Girls Inc. empowers education of young women, bridges digital divide amid pandemic

Black Teen Girl Watching Movie on Laptop Seriously
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Girls Inc. of New York City is continuing its initiative to cultivate brilliant and healthy minds in young women during the COVID-19 pandemic by adapting its programming to virtual learning.

Programs include using hands-on experience to teach middle school-, high school- and college-aged girls from impoverished communities financial literacy, healthy sexuality, big data and mental and physical health and wellness. 

“Our vision for our program is that we can reach girls,” said Pamela Maraldo, CEO of Girls Inc. of NYC. “We are going to serve 10,000 girls this year. We want these girls to be independent, successful and run their own businesses. So we are teaching them skills that they are not going to learn in school.”

Some of the initiatives include Generation Giga Girl, a program focused on data analytics for girls in grades 10-12, and Mind Body Matters, a program that focuses on health and handling stress through community support. Girls Inc. also offers one-on-one sessions to female students in the schools that Girls Inc. of NYC is located within. Over 3,000 young girls, particularly college students, have access to these health check-ins, now digitally. 

Girls Inc. wants to equip its participants to handle stressful situations in their home lives, which may have already been turbulent before the pandemic exacerbated fears and family tensions.

When they first recognized the possibility of shutdowns because of the outbreak, Girls Inc. educators immediately began training for digital teaching so that they could continue to assist these girls through the crisis, Maraldo said. 

“The greatest challenge is that most of our teachers have to go online to teach, but they are used to getting feedback from girls in a classroom and feeling the energy in the room and knowing where to go next intuitively,” Maraldo said. “Even on a zoom platform you don’t see everybody. It’s like being on tv so you have to know what you’re saying ahead of time without feedback. I think the teachers’ lack of experience teaching and the students’ lack of learning this way is a challenge.”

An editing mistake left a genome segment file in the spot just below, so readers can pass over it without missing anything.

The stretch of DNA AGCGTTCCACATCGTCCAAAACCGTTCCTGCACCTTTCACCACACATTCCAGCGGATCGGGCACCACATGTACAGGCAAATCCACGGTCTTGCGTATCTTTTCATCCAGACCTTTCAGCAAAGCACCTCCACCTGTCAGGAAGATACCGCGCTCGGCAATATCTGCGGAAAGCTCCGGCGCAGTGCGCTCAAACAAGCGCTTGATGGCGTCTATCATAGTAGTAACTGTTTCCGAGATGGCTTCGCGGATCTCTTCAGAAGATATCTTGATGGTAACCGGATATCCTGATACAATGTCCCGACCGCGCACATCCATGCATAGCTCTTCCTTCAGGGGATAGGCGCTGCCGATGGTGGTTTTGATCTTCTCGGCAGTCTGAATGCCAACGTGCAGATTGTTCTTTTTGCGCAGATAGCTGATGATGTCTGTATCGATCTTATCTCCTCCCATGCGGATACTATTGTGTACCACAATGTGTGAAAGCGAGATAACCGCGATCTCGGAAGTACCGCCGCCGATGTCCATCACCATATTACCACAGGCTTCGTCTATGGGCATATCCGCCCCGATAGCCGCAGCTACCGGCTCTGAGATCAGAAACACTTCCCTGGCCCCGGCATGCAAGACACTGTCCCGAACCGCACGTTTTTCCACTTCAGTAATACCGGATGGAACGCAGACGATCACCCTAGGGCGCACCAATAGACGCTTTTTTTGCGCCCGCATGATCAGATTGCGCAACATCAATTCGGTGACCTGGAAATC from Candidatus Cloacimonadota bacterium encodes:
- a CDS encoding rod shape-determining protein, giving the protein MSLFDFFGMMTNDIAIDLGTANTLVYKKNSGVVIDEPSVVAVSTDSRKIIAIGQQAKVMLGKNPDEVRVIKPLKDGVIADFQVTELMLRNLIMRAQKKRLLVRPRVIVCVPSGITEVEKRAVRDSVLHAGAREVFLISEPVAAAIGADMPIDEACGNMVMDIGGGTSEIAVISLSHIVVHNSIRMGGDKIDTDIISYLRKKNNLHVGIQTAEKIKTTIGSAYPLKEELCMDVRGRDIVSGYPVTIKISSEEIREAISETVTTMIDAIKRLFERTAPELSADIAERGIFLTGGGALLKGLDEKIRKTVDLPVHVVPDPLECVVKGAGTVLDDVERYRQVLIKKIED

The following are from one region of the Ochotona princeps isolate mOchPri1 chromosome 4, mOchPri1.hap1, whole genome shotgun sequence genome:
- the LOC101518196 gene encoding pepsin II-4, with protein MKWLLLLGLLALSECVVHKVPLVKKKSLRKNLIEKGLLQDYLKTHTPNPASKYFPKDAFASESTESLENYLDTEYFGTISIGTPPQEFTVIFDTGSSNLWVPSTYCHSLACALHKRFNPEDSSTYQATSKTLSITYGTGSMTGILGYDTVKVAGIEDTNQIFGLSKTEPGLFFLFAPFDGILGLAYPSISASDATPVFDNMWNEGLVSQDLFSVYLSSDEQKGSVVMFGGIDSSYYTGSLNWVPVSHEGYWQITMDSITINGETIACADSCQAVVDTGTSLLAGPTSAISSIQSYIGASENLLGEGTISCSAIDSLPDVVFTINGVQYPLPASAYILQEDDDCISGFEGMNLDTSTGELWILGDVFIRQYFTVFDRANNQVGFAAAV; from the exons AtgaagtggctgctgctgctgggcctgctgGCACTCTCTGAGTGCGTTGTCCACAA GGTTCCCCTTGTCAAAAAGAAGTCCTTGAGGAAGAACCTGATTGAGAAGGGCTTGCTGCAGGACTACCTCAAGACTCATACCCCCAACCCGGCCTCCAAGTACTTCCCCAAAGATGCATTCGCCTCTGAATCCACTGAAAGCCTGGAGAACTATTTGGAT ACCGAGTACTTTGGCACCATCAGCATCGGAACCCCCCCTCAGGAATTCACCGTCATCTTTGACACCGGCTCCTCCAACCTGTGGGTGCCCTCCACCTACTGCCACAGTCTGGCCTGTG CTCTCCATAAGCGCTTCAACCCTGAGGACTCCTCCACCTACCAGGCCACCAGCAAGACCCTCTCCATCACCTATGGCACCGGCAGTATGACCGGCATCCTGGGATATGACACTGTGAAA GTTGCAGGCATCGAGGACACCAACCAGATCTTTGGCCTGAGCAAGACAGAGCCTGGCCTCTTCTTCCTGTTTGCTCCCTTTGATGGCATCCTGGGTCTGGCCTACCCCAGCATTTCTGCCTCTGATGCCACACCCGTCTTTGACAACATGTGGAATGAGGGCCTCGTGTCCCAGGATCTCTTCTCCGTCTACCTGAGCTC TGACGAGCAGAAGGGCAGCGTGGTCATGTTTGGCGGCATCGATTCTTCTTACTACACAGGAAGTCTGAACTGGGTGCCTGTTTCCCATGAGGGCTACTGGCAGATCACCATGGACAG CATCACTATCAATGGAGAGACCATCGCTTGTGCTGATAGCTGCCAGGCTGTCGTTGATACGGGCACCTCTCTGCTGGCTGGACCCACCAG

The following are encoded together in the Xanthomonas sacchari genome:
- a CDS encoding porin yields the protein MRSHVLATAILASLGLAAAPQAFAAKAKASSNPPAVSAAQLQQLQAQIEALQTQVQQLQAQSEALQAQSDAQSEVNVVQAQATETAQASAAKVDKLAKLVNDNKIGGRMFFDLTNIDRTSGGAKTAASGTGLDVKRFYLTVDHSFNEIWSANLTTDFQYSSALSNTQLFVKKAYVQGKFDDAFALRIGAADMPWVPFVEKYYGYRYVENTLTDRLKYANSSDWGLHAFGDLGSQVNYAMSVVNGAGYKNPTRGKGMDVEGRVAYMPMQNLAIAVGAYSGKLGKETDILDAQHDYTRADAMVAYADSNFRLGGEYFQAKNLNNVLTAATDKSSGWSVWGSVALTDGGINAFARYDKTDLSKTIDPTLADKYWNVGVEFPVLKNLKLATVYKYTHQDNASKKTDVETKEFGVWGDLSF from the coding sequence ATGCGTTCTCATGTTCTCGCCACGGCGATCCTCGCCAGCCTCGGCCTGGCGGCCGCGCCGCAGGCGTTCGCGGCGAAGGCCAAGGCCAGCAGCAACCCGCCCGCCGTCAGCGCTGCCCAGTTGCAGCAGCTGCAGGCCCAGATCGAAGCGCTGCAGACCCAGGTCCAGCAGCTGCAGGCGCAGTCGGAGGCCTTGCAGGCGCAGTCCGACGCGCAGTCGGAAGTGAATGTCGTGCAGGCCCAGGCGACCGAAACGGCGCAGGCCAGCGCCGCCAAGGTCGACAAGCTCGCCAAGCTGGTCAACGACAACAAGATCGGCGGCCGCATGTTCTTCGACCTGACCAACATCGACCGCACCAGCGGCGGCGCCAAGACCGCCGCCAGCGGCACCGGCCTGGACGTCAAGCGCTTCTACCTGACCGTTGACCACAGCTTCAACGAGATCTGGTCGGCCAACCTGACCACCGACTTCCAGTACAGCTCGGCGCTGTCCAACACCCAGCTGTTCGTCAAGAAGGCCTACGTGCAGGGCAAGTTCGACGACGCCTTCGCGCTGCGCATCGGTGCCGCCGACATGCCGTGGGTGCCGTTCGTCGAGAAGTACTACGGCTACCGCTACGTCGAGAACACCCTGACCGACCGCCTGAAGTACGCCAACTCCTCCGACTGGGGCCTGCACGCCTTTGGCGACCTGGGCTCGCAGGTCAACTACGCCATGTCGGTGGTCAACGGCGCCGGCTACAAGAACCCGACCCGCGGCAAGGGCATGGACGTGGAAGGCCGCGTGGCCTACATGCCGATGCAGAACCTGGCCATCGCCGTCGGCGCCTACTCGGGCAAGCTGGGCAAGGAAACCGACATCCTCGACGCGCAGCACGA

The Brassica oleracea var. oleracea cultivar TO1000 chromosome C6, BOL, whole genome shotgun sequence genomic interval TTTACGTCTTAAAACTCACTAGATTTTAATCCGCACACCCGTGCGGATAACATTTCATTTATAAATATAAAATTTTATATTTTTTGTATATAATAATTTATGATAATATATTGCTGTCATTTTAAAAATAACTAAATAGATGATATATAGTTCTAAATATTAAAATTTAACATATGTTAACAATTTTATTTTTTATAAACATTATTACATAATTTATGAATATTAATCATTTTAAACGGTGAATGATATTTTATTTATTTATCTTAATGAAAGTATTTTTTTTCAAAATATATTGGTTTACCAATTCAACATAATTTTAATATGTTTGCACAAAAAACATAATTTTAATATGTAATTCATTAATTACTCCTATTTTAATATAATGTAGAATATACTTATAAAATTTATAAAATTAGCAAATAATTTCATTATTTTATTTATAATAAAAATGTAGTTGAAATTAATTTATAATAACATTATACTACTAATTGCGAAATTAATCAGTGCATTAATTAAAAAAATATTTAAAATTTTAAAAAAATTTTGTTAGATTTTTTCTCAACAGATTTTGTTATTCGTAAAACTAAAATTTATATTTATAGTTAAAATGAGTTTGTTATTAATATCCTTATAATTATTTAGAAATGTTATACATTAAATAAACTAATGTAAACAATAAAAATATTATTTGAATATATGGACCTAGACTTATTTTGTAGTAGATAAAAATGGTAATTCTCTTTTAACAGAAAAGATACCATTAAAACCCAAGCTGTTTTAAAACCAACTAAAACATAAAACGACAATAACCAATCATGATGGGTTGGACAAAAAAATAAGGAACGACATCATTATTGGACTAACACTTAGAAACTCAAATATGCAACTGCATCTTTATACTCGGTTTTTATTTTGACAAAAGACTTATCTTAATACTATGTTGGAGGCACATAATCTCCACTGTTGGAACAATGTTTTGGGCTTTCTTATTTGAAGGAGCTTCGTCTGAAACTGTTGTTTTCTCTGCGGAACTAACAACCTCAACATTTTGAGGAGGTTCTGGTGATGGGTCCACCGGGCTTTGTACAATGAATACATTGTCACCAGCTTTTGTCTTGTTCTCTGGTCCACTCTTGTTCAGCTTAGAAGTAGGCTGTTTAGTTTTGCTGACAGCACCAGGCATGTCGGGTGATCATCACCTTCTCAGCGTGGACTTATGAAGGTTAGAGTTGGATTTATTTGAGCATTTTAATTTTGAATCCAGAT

Girls Inc. is also working with public schools to try to get the girls laptops so they can use the programs online. 

“The girls have been amazing in terms of receptivity and adjusting to the virtual world,” Maraldo said. “The thing that is taking a lot more in terms of time and energy for us are girls whose families are hit by the virus. A lot of them are from families whose parents are essential workers.”

The annual fund-raising gala was moved online because of the pandemic, so money is a concern for future operations. However, Maraldo is optimistic that they will be able to continue to help the girls in need. 

“One of the most important takeaways of the epidemic is the remarkable resilience of the human spirit,” Maraldo said. “There are stories of people connecting more than ever before. Because there is a deep and compelling bond that is driving people together… All new yorkers seem to be taking this very seriously and our trends are moving in the right direction.”

Maraldo is very grateful to all of the people who have helped Girls Inc. continue in its mission, as well as to all of the healthcare workers who are saving lives, particularly in impoverished communities where the crisis hit the hardest. 

“One of the things that are very clear about this thing is that people are very clearly rising to the occasion,” Maraldo said. “The human spirit is strong and undaunted. I think with a little luck and a lot of faith, we’ll end up in a stronger position.”

More information about Girls Inc. initiatives and donations is available at https://www.girlsincnyc.org/